The package is distributed with prebuilt binaries for Node.js v10 and above for Linux (x86_64, arm64), macOS (x86_64, arm64), and Windows (i386,x86_64).
If your platform is not supported, you can build the package from source via npm run build
. This will automatically happen unless you install the package with ignorescripts
flag or use Bun.
After you install it, you will be able to call the SimSIMD functions on various TypedArray
variants:
const { sqeuclidean, cosine, inner, hamming, jaccard } = require('simsimd');
const vectorA = new Float32Array([1.0, 2.0, 3.0]);
const vectorB = new Float32Array([4.0, 5.0, 6.0]);
const distance = sqeuclidean(vectorA, vectorB);
console.log('Squared Euclidean Distance:', distance);
Using SimSIMD in C
For integration within a CMakebased project, add the following segment to your CMakeLists.txt
:
FetchContent_Declare(
simsimd
GIT_REPOSITORY https://github.com/ashvardanian/simsimd.git
GIT_SHALLOW TRUE
)
FetchContent_MakeAvailable(simsimd)
If you're aiming to utilize the _Float16
functionality with SimSIMD, ensure your development environment is compatible with C 11.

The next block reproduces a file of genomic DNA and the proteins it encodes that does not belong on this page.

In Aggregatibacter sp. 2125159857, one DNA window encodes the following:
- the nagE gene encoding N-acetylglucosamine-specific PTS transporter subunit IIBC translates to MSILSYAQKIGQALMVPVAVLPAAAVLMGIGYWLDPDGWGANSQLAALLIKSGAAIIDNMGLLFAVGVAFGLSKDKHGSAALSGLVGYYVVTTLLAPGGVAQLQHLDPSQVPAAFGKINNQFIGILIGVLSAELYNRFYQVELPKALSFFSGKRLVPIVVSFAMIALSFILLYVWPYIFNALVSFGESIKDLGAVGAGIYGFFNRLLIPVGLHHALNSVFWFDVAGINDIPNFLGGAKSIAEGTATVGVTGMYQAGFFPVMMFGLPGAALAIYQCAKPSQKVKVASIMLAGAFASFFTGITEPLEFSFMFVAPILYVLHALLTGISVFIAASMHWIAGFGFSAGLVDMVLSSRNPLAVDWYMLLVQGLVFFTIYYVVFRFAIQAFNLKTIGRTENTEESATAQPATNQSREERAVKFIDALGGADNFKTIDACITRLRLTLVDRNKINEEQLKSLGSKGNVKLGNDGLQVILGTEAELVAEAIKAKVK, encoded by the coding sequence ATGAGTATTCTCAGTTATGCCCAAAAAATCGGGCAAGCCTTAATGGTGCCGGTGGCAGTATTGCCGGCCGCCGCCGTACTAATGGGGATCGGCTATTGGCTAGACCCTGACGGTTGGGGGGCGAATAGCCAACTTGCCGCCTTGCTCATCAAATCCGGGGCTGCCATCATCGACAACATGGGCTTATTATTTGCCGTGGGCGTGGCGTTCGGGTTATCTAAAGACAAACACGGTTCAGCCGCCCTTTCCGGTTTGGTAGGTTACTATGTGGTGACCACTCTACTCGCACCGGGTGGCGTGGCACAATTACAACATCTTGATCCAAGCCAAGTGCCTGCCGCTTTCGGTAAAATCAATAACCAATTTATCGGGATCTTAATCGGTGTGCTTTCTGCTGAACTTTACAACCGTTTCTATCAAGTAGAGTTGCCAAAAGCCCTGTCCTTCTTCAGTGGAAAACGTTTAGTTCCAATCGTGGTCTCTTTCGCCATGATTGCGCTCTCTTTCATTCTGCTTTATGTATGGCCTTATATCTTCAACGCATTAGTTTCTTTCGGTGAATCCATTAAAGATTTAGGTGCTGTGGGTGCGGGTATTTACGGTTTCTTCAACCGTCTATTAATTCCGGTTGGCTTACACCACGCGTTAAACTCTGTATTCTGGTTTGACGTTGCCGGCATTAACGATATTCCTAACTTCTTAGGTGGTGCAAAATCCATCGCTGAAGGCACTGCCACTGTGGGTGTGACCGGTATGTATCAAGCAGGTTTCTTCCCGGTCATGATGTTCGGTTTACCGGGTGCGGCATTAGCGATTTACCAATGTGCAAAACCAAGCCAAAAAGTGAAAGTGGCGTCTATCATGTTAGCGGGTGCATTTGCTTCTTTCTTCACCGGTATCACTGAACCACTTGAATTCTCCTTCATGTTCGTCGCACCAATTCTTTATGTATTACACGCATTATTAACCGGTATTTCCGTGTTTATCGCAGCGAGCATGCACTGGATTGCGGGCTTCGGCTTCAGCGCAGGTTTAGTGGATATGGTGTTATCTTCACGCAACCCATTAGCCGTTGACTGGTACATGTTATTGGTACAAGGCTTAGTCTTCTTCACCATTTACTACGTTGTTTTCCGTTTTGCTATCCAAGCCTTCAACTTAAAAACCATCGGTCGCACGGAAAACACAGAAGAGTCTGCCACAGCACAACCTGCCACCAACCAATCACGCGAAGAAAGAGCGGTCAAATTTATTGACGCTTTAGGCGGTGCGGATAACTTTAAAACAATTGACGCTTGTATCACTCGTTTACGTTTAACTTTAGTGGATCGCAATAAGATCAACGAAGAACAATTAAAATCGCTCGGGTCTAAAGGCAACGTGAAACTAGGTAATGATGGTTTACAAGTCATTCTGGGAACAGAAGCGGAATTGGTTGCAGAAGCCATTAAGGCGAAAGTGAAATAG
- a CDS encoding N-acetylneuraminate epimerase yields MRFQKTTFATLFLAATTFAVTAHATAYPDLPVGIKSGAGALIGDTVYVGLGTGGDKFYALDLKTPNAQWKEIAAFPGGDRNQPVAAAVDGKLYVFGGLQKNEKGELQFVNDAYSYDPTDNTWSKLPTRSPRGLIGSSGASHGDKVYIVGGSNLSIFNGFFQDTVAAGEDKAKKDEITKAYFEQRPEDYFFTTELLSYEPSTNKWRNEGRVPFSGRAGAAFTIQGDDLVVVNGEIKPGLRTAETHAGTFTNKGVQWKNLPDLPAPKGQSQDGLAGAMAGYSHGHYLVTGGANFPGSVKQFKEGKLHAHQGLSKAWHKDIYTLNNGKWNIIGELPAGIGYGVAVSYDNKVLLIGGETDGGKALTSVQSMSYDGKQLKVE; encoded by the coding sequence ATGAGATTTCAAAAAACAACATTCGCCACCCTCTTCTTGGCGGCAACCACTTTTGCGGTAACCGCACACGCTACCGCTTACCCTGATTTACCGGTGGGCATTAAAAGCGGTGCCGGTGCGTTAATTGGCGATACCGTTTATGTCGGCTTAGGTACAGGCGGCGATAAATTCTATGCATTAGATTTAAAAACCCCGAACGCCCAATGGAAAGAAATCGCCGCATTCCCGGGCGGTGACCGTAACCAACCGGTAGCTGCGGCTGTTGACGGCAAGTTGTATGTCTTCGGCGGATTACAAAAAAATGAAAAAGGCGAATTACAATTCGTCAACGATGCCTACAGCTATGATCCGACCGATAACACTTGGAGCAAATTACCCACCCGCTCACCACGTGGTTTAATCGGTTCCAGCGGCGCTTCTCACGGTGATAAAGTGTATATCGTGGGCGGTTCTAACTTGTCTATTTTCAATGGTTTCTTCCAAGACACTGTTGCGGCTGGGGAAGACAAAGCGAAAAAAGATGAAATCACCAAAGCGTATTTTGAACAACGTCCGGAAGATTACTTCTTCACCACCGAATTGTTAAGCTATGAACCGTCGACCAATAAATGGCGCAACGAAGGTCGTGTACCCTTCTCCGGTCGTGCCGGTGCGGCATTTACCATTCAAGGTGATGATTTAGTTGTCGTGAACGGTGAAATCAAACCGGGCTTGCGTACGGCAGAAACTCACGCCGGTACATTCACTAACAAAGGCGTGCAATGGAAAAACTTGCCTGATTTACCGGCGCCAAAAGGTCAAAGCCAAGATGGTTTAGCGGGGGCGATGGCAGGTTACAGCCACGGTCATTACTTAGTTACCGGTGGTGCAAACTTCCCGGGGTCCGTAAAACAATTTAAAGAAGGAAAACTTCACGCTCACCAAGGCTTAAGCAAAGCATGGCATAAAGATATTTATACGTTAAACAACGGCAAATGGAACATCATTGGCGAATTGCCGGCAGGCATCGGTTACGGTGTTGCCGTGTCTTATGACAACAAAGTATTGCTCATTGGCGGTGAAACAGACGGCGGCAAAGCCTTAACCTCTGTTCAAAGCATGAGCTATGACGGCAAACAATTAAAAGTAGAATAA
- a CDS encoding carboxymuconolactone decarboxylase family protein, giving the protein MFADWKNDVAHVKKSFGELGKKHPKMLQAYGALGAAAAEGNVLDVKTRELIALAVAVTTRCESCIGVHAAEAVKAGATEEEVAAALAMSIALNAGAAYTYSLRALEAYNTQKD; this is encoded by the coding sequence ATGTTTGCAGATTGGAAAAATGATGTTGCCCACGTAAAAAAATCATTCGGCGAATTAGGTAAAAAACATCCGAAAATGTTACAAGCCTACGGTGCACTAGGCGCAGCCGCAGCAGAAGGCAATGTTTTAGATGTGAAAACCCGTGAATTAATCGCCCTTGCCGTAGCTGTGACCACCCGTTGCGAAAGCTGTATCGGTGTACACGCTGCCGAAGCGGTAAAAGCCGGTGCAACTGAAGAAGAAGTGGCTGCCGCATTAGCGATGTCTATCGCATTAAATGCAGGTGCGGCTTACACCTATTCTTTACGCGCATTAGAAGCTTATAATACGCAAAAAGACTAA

For other functionalities of SimSIMD, C 99 compatibility will suffice.
A minimal usage example would be:
#include <simsimd/simsimd.h>
int main() {
simsimd_f32_t vector_a[1536];
simsimd_f32_t vector_b[1536];
simsimd_f32_t distance = simsimd_avx512_f32_cos(vector_a, vector_b, 1536);
return 0;
}
All of the functions names follow the same pattern: simsimd_{backend}_{type}_{metric}
.
 The backend can be
avx512
,avx2
,neon
, orsve
.  The type can be
f64
,f32
,f16
,i8
, orb8
.  The metric can be
cos
,ip
,l2sq
,hamming
,jaccard
,kl
, orjs
.
In case you want to avoid hardcoding the backend, you can use the simsimd_metric_punned_t
to pun the function pointer, and simsimd_capabilities
function to get the available backends at runtime.
No runtime deps
~165KB